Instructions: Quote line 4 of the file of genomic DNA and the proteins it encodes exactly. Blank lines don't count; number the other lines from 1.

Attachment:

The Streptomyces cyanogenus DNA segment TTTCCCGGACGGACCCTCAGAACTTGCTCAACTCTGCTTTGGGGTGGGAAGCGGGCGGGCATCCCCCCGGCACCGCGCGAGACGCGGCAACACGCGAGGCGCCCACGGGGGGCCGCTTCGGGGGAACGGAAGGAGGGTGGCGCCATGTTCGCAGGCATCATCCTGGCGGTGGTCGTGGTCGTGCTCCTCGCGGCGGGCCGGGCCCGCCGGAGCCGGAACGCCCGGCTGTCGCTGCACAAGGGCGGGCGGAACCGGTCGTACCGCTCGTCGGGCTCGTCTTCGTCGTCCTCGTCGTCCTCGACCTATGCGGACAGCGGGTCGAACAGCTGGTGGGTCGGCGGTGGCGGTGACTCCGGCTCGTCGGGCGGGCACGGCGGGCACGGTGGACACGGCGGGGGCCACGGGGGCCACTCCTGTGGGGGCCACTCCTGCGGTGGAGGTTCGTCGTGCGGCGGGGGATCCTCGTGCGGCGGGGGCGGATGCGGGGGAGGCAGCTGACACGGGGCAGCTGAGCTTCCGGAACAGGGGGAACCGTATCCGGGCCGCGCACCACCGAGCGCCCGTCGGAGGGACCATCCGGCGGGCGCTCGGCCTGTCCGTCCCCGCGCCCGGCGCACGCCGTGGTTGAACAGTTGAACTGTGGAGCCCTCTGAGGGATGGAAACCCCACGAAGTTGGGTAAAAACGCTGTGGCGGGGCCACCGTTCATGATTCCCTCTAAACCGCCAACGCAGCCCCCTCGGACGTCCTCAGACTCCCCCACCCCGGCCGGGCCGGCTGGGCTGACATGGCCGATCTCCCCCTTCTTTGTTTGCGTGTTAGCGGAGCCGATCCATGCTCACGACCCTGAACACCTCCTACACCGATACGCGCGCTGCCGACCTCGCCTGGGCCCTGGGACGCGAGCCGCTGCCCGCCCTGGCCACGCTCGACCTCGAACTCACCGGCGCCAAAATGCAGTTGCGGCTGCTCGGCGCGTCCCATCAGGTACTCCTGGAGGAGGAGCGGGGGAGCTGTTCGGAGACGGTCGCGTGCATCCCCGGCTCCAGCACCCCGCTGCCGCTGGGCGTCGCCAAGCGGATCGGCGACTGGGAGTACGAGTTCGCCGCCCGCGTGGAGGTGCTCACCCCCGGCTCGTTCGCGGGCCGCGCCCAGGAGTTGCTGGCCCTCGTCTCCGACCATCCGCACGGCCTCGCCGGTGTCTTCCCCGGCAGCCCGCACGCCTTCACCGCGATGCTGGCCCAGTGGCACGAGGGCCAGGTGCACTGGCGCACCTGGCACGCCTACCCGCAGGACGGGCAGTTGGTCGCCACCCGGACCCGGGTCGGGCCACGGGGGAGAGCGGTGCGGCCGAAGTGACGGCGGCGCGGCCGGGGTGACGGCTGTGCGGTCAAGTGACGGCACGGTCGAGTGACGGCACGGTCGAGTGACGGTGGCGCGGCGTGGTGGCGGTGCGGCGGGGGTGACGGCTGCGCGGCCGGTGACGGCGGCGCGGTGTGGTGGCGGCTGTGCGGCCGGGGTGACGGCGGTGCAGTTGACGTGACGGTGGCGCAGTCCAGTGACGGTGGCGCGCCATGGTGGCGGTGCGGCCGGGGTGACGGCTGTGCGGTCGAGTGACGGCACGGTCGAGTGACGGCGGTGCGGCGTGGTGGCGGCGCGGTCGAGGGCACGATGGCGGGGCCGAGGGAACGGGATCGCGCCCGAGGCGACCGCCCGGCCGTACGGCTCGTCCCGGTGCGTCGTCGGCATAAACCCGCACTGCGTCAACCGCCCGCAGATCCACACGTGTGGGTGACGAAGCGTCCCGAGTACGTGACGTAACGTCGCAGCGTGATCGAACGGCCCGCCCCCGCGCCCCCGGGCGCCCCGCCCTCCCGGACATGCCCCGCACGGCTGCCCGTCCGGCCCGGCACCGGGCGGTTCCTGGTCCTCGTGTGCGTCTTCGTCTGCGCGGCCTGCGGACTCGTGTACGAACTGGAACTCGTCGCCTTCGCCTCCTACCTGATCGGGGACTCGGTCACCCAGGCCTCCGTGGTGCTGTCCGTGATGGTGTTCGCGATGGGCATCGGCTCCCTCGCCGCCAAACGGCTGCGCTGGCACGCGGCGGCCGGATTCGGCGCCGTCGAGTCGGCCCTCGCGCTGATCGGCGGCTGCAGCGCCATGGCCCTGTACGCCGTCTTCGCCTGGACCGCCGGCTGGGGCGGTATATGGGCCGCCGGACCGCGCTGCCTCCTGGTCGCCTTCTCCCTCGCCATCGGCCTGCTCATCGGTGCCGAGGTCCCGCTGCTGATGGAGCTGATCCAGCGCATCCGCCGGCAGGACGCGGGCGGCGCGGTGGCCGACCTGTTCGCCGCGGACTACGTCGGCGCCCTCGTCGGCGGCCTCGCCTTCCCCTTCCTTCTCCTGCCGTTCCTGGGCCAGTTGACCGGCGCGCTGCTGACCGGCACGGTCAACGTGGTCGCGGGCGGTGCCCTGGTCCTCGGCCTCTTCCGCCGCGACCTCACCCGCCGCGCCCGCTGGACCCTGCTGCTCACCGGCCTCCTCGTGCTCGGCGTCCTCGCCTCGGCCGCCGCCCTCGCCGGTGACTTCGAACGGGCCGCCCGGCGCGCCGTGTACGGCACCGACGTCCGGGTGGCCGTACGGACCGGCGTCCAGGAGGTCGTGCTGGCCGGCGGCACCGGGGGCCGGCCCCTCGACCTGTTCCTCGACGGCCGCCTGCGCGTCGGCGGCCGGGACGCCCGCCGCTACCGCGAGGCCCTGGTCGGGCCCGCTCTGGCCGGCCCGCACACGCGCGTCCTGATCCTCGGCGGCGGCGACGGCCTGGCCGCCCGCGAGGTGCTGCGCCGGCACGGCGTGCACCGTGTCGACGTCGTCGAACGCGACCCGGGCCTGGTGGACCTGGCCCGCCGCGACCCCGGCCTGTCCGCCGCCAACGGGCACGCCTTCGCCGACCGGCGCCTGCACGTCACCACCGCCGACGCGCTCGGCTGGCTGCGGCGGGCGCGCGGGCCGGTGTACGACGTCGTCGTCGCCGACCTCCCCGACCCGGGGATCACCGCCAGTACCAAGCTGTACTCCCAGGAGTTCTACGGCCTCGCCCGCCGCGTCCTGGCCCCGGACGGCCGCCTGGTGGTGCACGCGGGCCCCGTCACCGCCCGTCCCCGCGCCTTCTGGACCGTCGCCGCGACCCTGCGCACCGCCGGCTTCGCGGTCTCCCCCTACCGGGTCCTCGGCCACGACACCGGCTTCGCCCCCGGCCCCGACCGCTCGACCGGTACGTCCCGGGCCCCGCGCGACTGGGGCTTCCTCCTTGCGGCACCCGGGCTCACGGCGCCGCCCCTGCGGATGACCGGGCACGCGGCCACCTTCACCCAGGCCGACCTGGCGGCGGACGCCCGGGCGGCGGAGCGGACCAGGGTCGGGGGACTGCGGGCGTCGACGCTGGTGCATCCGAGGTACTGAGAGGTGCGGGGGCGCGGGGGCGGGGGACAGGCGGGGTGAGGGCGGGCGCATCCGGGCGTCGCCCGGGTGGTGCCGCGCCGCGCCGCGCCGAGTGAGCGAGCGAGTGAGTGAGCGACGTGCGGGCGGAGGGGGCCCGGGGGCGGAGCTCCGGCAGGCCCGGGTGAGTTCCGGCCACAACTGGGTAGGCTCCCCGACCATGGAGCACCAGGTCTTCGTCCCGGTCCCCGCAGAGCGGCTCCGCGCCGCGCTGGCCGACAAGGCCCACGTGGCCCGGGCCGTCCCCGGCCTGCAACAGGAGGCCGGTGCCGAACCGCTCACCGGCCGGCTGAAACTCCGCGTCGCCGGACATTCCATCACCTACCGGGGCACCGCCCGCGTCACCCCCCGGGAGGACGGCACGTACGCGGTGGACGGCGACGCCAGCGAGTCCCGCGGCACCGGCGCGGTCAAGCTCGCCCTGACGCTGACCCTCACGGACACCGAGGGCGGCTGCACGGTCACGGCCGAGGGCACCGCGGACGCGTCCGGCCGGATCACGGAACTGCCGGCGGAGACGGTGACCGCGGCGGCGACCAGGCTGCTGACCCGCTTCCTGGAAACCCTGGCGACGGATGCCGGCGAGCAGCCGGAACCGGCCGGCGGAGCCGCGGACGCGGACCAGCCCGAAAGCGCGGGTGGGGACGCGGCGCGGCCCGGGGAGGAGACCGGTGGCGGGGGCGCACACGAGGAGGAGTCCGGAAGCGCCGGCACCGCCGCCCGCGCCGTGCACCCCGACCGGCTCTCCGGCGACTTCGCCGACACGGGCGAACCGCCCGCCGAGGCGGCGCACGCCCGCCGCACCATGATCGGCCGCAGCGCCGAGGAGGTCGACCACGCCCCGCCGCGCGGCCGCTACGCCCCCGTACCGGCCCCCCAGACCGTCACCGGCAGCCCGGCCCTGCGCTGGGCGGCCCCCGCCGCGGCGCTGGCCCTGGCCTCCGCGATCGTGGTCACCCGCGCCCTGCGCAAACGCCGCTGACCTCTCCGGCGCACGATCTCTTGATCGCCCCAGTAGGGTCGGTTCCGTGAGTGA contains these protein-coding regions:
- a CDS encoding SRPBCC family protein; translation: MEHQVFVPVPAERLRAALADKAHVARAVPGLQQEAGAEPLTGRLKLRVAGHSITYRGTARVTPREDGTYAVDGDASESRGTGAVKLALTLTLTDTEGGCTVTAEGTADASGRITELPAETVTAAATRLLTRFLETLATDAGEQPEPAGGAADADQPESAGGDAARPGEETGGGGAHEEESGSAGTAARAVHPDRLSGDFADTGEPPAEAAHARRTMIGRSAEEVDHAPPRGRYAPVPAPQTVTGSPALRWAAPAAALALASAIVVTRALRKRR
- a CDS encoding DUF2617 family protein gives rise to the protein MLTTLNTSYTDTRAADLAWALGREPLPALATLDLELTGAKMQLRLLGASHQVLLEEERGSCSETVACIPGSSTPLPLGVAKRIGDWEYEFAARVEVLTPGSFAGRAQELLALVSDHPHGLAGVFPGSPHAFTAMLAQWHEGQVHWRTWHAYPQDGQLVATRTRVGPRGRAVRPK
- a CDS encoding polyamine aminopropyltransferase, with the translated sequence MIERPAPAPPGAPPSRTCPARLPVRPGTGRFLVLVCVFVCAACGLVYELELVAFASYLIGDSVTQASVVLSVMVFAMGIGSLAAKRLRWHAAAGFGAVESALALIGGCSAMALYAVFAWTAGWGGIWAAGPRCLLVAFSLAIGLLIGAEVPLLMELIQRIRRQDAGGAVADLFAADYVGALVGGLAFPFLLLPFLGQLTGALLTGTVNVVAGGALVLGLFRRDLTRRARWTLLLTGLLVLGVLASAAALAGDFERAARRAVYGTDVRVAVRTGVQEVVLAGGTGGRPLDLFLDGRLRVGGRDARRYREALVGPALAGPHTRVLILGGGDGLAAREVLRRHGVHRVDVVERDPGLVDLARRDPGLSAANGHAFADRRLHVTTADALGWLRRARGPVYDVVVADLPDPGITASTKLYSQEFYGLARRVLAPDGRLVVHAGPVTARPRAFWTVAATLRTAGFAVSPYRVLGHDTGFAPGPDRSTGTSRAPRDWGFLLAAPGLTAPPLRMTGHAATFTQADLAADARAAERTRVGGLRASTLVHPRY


- a CDS encoding polyamine aminopropyltransferase, with the translated sequence MIERPAPAPPGAPPSRTCPARLPVRPGTGRFLVLVCVFVCAACGLVYELELVAFASYLIGDSVTQASVVLSVMVFAMGIGSLAAKRLRWHAAAGFGAVESALALIGGCSAMALYAVFAWTAGWGGIWAAGPRCLLVAFSLAIGLLIGAEVPLLMELIQRIRRQDAGGAVADLFAADYVGALVGGLAFPFLLLPFLGQLTGALLTGTVNVVAGGALVLGLFRRDLTRRARWTLLLTGLLVLGVLASAAALAGDFERAARRAVYGTDVRVAVRTGVQEVVLAGGTGGRPLDLFLDGRLRVGGRDARRYREALVGPALAGPHTRVLILGGGDGLAAREVLRRHGVHRVDVVERDPGLVDLARRDPGLSAANGHAFADRRLHVTTADALGWLRRARGPVYDVVVADLPDPGITASTKLYSQEFYGLARRVLAPDGRLVVHAGPVTARPRAFWTVAATLRTAGFAVSPYRVLGHDTGFAPGPDRSTGTSRAPRDWGFLLAAPGLTAPPLRMTGHAATFTQADLAADARAAERTRVGGLRASTLVHPRY